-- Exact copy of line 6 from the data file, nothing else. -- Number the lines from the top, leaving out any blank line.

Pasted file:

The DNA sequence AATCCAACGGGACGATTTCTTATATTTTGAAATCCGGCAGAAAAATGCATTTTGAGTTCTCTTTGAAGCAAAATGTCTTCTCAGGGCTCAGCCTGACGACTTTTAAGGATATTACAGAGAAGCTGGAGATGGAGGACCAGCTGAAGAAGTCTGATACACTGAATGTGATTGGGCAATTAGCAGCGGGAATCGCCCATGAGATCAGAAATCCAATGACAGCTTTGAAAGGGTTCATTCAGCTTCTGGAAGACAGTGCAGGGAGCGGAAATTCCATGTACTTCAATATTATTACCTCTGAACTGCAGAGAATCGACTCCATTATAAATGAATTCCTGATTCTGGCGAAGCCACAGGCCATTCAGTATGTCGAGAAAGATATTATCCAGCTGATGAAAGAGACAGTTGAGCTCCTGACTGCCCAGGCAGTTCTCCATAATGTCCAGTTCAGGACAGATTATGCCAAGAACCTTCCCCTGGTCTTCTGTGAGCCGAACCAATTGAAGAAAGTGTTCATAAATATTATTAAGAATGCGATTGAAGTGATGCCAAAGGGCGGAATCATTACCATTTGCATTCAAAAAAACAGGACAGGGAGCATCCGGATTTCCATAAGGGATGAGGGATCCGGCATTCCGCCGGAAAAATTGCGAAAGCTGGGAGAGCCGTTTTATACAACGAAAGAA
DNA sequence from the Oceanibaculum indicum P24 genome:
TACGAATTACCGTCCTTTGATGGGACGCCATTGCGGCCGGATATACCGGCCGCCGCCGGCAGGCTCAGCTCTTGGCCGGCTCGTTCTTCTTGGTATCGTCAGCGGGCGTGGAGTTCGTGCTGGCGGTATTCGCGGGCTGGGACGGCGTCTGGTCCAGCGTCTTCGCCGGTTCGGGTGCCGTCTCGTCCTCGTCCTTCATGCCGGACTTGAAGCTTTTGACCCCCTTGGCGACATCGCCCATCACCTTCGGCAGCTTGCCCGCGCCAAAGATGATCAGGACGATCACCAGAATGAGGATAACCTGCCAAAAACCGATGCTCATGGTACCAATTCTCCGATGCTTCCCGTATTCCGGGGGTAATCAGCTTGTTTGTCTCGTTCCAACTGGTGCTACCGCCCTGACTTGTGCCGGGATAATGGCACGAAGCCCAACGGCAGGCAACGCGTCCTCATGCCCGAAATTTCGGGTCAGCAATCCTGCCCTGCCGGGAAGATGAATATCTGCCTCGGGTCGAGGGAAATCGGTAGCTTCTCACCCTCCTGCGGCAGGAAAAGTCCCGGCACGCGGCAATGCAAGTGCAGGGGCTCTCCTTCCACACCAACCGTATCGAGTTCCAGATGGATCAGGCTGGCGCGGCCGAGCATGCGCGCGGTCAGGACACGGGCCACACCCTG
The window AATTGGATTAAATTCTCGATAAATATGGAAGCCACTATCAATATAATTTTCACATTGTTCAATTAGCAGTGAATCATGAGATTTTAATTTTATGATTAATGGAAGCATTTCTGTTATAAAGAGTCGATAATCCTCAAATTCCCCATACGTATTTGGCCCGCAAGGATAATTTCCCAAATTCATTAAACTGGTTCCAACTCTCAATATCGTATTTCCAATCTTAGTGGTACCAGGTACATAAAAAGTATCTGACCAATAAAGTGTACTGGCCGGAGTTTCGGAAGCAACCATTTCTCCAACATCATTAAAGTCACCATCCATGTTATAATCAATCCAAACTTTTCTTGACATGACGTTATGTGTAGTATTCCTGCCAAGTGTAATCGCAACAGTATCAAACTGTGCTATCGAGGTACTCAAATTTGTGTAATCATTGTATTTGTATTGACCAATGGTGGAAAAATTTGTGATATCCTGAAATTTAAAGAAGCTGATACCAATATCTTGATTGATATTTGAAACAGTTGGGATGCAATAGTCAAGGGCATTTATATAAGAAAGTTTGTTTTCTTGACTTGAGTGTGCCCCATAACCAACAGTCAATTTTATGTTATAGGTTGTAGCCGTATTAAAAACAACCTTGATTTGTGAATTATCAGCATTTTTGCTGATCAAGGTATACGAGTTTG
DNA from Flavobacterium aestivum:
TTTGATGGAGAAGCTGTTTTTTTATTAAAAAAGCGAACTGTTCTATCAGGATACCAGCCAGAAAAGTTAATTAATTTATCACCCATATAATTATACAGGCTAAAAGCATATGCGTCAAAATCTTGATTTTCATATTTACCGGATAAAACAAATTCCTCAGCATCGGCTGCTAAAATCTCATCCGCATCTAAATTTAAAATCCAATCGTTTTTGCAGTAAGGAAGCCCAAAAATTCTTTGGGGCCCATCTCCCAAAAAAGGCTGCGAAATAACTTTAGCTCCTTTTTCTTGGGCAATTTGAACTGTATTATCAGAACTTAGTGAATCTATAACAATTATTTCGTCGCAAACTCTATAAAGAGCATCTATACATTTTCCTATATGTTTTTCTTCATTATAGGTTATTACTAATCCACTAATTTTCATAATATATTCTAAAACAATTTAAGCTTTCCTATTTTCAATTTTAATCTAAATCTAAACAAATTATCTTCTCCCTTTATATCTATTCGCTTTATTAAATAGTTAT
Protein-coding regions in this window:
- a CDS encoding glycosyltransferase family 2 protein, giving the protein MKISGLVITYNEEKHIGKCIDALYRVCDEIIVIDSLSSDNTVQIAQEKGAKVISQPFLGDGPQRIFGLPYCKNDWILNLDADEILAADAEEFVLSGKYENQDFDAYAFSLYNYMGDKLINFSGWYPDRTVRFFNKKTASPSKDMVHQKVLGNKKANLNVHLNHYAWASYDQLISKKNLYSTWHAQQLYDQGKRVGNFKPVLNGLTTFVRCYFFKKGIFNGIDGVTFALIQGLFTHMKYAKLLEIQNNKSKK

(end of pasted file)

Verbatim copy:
TTTGATGGAGAAGCTGTTTTTTTATTAAAAAAGCGAACTGTTCTATCAGGATACCAGCCAGAAAAGTTAATTAATTTATCACCCATATAATTATACAGGCTAAAAGCATATGCGTCAAAATCTTGATTTTCATATTTACCGGATAAAACAAATTCCTCAGCATCGGCTGCTAAAATCTCATCCGCATCTAAATTTAAAATCCAATCGTTTTTGCAGTAAGGAAGCCCAAAAATTCTTTGGGGCCCATCTCCCAAAAAAGGCTGCGAAATAACTTTAGCTCCTTTTTCTTGGGCAATTTGAACTGTATTATCAGAACTTAGTGAATCTATAACAATTATTTCGTCGCAAACTCTATAAAGAGCATCTATACATTTTCCTATATGTTTTTCTTCATTATAGGTTATTACTAATCCACTAATTTTCATAATATATTCTAAAACAATTTAAGCTTTCCTATTTTCAATTTTAATCTAAATCTAAACAAATTATCTTCTCCCTTTATATCTATTCGCTTTATTAAATAGTTAT